If you die and you own a woodland, farm, business then you may not need to pay as much tax when compared to standard possessions.

If you have ‘Joint ownership,’ both of you share 100% ownership of the home, and the whole property will automatically belong to the surviving partner if one of you dies.

If you are ‘Tenants in Common,’ you each own a share of the property (not necessarily 50% each) and have more flexibility – and certainty – in how it will be passed on when you die.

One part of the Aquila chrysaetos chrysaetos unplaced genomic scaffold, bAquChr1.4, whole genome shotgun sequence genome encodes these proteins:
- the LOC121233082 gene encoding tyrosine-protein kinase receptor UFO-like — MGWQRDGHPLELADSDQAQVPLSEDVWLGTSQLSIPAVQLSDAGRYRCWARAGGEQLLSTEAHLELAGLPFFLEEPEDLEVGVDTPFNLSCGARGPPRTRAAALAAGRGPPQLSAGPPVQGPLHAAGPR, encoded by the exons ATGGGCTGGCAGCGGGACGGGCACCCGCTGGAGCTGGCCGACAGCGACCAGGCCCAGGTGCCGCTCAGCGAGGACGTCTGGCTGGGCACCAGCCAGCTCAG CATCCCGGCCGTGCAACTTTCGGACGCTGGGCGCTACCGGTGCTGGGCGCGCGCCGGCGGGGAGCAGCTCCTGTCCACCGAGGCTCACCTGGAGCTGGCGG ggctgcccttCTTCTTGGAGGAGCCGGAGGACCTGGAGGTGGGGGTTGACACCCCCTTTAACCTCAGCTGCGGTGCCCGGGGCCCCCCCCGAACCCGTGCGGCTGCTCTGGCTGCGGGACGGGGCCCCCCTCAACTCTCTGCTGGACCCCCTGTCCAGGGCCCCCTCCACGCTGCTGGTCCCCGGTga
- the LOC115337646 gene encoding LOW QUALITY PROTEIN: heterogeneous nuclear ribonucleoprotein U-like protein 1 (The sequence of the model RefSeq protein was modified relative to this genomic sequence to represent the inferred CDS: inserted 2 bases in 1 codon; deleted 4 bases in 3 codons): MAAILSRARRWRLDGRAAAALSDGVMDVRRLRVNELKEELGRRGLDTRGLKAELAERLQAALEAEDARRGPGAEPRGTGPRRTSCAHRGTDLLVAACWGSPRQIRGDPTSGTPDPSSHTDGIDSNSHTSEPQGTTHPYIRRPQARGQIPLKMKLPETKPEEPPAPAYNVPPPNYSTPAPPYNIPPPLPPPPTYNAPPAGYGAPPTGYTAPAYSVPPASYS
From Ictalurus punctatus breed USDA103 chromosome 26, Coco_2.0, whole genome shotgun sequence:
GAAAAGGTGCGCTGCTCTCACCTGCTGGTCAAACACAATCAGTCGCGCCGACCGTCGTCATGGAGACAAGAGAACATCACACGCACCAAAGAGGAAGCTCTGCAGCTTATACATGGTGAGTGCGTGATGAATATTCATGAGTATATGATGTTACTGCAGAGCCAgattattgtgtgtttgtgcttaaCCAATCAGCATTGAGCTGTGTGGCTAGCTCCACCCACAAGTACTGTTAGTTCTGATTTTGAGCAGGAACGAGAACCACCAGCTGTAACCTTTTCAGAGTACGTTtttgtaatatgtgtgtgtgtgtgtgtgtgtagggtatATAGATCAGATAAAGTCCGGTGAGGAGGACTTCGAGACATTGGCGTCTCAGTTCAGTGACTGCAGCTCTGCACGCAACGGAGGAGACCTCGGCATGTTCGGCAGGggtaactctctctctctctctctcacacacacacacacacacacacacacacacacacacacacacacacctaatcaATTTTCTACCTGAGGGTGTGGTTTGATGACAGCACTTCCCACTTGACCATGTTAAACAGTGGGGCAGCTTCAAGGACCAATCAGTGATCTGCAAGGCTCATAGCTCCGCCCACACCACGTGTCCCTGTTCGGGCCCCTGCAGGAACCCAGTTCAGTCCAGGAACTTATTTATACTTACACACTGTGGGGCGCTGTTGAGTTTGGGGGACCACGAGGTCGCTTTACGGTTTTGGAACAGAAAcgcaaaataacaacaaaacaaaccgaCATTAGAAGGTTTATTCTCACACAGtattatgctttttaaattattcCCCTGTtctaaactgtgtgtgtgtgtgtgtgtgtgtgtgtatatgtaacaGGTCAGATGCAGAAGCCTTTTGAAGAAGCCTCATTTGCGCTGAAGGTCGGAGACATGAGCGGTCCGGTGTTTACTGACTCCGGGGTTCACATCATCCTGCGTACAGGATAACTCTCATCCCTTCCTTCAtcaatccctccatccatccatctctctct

For example, you can specify in your Will who will inherit your part of the property – perhaps ensuring that it will eventually goes to your sons, daughters or grandchildren, even if your widowed partner re-marries and has other children.

And there are other potential benefits too: ‘Tenancy in Common’ can help protect your assets from being taken to pay for the cost of long term care, or if you have the misfortune to be declared bankrupt, the value of your assets is reduced.